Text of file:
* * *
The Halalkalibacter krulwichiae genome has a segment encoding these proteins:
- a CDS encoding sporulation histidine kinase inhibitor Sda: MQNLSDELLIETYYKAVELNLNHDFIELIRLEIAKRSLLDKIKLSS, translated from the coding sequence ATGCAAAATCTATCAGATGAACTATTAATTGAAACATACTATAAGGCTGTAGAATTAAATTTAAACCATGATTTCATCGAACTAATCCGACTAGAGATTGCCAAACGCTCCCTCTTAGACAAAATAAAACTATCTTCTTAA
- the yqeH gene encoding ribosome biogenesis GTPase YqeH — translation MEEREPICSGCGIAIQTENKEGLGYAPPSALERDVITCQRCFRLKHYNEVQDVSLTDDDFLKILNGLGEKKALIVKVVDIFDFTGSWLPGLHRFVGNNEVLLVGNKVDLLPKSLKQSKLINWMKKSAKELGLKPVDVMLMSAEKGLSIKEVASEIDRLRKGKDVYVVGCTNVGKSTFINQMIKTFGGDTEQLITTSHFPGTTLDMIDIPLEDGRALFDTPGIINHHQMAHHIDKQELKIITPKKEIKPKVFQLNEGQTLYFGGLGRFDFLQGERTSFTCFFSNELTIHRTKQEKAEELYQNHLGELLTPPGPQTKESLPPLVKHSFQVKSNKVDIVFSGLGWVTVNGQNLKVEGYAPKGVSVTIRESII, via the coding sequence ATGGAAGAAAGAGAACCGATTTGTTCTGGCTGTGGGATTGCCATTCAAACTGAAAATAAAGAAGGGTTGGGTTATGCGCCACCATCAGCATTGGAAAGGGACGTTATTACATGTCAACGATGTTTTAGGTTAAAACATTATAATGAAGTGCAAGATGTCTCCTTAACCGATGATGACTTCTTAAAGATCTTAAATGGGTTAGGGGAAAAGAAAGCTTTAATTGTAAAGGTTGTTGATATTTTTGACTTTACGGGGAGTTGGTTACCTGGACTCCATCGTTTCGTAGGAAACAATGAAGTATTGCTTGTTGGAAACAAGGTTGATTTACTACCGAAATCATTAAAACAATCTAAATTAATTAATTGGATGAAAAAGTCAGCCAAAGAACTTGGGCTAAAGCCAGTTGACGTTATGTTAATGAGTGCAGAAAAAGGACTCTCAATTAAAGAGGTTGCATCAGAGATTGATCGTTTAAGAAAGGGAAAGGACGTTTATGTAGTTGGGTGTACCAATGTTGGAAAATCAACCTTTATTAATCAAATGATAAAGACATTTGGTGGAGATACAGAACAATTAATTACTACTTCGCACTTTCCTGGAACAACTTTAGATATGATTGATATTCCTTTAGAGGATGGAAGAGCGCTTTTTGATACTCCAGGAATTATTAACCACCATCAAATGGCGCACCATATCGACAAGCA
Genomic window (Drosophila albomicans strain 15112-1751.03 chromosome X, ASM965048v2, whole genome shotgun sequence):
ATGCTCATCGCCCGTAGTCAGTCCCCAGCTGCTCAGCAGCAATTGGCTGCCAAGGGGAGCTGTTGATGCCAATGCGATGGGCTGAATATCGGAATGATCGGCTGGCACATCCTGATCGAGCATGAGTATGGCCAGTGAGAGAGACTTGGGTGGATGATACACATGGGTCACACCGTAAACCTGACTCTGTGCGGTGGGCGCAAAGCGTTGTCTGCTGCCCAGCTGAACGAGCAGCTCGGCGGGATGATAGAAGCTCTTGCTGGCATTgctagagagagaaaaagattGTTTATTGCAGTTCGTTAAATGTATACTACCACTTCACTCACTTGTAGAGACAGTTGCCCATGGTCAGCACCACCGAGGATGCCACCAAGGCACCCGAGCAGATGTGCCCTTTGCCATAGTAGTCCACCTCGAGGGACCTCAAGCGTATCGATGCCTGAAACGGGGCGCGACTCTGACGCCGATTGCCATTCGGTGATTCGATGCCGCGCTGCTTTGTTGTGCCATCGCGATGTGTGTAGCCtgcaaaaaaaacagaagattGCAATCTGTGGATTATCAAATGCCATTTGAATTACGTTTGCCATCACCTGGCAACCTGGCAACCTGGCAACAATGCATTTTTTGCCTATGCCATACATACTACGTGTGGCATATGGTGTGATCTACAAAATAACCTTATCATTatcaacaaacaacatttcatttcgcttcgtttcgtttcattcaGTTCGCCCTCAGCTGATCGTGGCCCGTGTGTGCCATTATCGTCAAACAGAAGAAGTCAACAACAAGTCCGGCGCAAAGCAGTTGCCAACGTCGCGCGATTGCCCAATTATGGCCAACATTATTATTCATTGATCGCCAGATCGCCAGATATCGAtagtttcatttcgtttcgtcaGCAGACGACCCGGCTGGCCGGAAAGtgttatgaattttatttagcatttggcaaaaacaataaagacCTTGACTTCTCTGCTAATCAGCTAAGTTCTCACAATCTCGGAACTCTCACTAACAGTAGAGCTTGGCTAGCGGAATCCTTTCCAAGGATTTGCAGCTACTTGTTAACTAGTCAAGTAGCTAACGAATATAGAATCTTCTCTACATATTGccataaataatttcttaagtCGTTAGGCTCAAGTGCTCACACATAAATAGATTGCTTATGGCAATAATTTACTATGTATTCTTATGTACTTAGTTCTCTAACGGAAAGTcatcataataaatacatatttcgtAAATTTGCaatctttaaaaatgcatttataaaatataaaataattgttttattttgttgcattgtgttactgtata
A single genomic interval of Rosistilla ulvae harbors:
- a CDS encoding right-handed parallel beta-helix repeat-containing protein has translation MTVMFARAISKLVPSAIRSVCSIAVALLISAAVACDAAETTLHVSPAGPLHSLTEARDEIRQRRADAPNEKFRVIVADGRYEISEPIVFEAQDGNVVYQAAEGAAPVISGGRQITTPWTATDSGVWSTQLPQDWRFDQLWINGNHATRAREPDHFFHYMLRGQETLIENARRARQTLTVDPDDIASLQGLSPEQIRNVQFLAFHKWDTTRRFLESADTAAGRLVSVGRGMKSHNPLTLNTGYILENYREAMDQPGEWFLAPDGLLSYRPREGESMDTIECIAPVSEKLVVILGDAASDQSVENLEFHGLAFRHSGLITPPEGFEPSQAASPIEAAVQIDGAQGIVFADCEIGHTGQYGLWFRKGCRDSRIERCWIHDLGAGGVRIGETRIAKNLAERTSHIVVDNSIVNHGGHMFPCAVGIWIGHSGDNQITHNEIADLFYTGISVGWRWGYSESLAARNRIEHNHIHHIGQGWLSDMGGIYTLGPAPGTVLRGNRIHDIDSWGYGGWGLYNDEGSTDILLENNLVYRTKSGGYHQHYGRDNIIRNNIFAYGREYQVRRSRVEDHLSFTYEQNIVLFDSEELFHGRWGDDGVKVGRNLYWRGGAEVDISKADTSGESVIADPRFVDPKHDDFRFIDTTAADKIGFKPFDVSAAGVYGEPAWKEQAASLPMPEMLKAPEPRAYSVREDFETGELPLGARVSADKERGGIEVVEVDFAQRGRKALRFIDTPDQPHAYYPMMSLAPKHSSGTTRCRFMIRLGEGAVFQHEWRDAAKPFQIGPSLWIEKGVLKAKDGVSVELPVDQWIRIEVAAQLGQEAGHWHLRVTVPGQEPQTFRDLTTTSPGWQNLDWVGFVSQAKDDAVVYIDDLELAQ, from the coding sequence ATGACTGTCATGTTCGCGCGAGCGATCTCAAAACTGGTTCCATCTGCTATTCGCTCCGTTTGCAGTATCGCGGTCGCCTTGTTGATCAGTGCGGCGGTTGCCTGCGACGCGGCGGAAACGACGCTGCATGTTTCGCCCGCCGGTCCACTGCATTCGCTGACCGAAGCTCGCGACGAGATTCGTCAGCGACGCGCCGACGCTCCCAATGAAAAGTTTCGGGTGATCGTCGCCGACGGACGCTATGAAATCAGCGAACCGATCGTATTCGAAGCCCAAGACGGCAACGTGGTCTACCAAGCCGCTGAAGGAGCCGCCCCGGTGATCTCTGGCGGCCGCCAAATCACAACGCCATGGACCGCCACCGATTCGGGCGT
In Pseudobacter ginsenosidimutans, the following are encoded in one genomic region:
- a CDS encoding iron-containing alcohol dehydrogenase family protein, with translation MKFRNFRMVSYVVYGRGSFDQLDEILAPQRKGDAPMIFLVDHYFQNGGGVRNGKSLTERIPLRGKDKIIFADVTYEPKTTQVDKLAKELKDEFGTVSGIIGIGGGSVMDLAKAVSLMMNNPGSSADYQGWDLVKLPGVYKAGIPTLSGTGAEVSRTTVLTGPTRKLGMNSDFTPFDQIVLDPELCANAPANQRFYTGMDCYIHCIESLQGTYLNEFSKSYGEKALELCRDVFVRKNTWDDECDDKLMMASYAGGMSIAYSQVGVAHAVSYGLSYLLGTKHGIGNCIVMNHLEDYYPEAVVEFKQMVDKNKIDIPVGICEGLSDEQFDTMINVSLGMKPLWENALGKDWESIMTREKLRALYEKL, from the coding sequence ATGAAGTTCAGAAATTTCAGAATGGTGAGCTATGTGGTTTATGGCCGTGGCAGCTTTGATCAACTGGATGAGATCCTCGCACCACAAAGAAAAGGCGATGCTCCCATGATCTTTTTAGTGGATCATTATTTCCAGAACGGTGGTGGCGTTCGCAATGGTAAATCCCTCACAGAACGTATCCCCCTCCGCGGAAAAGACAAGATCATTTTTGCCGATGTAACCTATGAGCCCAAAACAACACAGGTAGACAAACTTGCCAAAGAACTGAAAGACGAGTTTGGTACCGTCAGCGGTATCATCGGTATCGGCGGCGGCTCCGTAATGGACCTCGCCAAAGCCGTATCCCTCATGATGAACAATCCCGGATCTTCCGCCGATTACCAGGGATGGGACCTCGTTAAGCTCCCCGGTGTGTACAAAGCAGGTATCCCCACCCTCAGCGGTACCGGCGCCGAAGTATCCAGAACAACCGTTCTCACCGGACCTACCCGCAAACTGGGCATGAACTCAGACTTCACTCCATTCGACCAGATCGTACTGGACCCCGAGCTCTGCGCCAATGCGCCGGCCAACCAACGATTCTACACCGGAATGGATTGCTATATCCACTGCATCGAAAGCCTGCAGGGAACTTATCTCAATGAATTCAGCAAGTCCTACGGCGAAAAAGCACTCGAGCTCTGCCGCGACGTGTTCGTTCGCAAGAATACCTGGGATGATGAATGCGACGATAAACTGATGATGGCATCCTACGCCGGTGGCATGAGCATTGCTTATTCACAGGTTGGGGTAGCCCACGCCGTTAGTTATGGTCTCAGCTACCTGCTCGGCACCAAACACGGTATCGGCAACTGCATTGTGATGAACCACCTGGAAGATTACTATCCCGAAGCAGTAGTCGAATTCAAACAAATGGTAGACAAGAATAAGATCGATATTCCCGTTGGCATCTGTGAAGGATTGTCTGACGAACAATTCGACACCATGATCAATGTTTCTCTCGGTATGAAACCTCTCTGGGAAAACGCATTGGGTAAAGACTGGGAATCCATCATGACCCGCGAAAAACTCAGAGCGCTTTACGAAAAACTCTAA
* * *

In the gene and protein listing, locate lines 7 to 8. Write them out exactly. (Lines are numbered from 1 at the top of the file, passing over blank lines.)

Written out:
- a CDS encoding right-handed parallel beta-helix repeat-containing protein has translation MTVMFARAISKLVPSAIRSVCSIAVALLISAAVACDAAETTLHVSPAGPLHSLTEARDEIRQRRADAPNEKFRVIVADGRYEISEPIVFEAQDGNVVYQAAEGAAPVISGGRQITTPWTATDSGVWSTQLPQDWRFDQLWINGNHATRAREPDHFFHYMLRGQETLIENARRARQTLTVDPDDIASLQGLSPEQIRNVQFLAFHKWDTTRRFLESADTAAGRLVSVGRGMKSHNPLTLNTGYILENYREAMDQPGEWFLAPDGLLSYRPREGESMDTIECIAPVSEKLVVILGDAASDQSVENLEFHGLAFRHSGLITPPEGFEPSQAASPIEAAVQIDGAQGIVFADCEIGHTGQYGLWFRKGCRDSRIERCWIHDLGAGGVRIGETRIAKNLAERTSHIVVDNSIVNHGGHMFPCAVGIWIGHSGDNQITHNEIADLFYTGISVGWRWGYSESLAARNRIEHNHIHHIGQGWLSDMGGIYTLGPAPGTVLRGNRIHDIDSWGYGGWGLYNDEGSTDILLENNLVYRTKSGGYHQHYGRDNIIRNNIFAYGREYQVRRSRVEDHLSFTYEQNIVLFDSEELFHGRWGDDGVKVGRNLYWRGGAEVDISKADTSGESVIADPRFVDPKHDDFRFIDTTAADKIGFKPFDVSAAGVYGEPAWKEQAASLPMPEMLKAPEPRAYSVREDFETGELPLGARVSADKERGGIEVVEVDFAQRGRKALRFIDTPDQPHAYYPMMSLAPKHSSGTTRCRFMIRLGEGAVFQHEWRDAAKPFQIGPSLWIEKGVLKAKDGVSVELPVDQWIRIEVAAQLGQEAGHWHLRVTVPGQEPQTFRDLTTTSPGWQNLDWVGFVSQAKDDAVVYIDDLELAQ, from the coding sequence ATGACTGTCATGTTCGCGCGAGCGATCTCAAAACTGGTTCCATCTGCTATTCGCTCCGTTTGCAGTATCGCGGTCGCCTTGTTGATCAGTGCGGCGGTTGCCTGCGACGCGGCGGAAACGACGCTGCATGTTTCGCCCGCCGGTCCACTGCATTCGCTGACCGAAGCTCGCGACGAGATTCGTCAGCGACGCGCCGACGCTCCCAATGAAAAGTTTCGGGTGATCGTCGCCGACGGACGCTATGAAATCAGCGAACCGATCGTATTCGAAGCCCAAGACGGCAACGTGGTCTACCAAGCCGCTGAAGGAGCCGCCCCGGTGATCTCTGGCGGCCGCCAAATCACAACGCCATGGACCGCCACCGATTCGGGCGT
In Pseudobacter ginsenosidimutans, the following are encoded in one genomic region: